I was recently talking to an executive chef that ran a restaurant/gourmet market/patisserie in downtown Los Angeles. It’s called Bottega Louie and they do an amazing amount of sales volume. Amazing. One of their signature items is their homemade French macarons. They sell something like $20,000 a week in these pretty little cookies. And the key to those sales, he felt, was the packaging. They spent money for design and a fancy box, which resulted in the cookies becoming a distinctive and prestigious gift item. Think about it – how often are your purchasing decisions initially influenced by the package or wrapping your eye sees? The king of branded packaging has got to be Tiffany. The sight of a Tiffany Blue Box with the signature white satin ribbon has made girls’ hearts race since 1906. It’s brilliant branding. As grocers we are always working to reduce costs and a significant expense in the industry is wrap and packaging supplies. We are always looking for cheaper. But does that sandwich on a foam tray wrapped tight in plastic wrap really help the sales? Nope. And does that fruit parfait that gets put in the least expensive plast...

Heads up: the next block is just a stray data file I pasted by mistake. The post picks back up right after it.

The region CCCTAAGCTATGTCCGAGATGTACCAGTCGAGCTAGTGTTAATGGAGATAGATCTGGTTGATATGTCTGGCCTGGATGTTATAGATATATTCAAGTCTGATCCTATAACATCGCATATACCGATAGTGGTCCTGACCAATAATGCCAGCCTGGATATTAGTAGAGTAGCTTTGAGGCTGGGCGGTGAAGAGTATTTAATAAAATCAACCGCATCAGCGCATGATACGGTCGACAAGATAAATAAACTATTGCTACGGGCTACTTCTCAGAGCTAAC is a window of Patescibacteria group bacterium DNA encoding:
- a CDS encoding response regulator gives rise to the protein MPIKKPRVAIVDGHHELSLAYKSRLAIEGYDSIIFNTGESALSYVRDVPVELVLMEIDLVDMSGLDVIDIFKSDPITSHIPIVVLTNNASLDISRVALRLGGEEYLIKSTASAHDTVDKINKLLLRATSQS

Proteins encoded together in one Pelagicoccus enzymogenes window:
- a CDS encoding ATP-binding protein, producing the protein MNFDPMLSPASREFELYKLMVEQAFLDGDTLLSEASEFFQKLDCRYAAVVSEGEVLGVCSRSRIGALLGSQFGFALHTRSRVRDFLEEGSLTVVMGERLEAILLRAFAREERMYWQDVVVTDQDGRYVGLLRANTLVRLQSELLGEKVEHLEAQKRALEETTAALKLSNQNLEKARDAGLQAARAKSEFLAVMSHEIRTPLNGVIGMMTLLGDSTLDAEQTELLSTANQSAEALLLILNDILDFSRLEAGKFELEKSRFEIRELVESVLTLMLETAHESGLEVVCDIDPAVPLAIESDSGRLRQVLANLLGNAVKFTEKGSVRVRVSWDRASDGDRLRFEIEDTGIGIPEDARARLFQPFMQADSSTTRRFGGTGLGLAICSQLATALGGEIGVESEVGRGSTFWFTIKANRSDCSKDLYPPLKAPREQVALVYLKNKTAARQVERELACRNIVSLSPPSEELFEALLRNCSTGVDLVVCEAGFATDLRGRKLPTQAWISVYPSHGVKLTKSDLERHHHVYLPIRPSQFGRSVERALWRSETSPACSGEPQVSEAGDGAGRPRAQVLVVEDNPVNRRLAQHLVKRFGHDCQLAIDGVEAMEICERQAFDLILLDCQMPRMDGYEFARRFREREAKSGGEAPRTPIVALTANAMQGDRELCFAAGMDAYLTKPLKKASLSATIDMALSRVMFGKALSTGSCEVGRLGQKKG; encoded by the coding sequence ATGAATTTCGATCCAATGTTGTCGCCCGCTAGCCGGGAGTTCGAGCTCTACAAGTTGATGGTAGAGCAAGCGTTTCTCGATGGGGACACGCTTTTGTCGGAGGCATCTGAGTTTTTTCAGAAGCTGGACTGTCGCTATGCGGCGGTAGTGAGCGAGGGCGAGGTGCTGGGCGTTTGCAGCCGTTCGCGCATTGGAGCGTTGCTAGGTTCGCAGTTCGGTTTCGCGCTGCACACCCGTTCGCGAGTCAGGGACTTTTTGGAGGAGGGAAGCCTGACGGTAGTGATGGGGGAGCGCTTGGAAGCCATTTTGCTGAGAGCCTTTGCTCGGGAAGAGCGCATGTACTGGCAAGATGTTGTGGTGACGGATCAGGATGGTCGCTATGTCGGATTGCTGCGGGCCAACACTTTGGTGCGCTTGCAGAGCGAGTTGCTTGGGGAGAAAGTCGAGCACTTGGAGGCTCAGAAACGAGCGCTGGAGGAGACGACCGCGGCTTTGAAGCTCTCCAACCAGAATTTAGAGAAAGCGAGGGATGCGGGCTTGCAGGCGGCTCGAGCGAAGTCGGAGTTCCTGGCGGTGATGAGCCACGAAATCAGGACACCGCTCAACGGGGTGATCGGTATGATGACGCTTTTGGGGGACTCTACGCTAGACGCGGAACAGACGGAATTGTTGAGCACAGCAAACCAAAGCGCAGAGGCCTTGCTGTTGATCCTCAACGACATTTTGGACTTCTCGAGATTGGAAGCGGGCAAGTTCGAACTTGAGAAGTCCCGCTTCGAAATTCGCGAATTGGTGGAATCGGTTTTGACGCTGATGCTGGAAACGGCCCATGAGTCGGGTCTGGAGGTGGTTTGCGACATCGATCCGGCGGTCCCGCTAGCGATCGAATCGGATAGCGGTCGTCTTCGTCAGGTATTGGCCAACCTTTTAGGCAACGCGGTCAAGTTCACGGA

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Life’s a Sandwich

by Adam Zack — August 20, 2015

Adam Zack

“Ugh, I ate too much.”